Well, this seems like it. The hacktivists asked us to do our part and show up, citing that they can only do so much from behind their computer screens. It had to be us that stopped clicking the "like" button and started making signs, and more importantly start to show up.

We watched our parents take out second mortgages, and watched the banks get free money. We watched as the World Trade Center was attacked, and we watched as war was waged in our name. We watched when Troy Davis was executed despite our collective objections, and we watched as cut after cut to social programs were rammed through congress with no solution to our employment or housing crisis.

We are done watching.

If the plan of Anonymous goes on as scheduled, then surely this is our moment. There are reasons to believe it might fail, but there are just as many reasons it could succeed.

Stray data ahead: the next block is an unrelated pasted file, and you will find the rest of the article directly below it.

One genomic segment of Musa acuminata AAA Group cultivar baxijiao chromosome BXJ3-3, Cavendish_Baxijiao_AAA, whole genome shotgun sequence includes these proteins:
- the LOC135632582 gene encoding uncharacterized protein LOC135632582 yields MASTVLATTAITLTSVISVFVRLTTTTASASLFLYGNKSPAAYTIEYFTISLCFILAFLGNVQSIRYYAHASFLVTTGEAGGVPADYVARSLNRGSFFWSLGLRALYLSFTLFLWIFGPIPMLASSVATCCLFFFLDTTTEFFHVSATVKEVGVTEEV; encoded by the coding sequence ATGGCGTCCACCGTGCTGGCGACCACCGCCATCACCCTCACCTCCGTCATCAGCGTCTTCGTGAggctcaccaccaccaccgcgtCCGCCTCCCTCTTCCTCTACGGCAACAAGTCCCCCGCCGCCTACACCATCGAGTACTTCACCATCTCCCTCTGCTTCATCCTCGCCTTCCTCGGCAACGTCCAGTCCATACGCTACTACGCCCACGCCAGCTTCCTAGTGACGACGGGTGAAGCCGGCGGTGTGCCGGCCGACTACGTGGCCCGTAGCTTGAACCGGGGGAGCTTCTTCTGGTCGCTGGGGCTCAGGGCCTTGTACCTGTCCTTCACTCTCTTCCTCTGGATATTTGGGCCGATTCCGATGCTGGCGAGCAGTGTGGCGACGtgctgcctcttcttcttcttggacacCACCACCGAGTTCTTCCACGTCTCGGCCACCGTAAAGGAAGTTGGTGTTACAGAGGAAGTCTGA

American elitism is giving way to a new global perspective, where we all contribute and protect each other and each other's rights.

This is The American Autumn.

Autumn is defined as a time of late maturity, a time in the development of something that follows its most vigorous and successful phase, before its decline.

But do not fear this decline my fellow Americans, because it will not be a far fall and it's already begun. The financial crisis humbled us and exposed the flaws in our absolute free market model. It will be hard work to gain back the trust of the world. We must look to our brothers and sisters in the middle-east for inspiration, just as they looked to our civil rights leaders for the same inspiration; ordinary people have real power and can change things.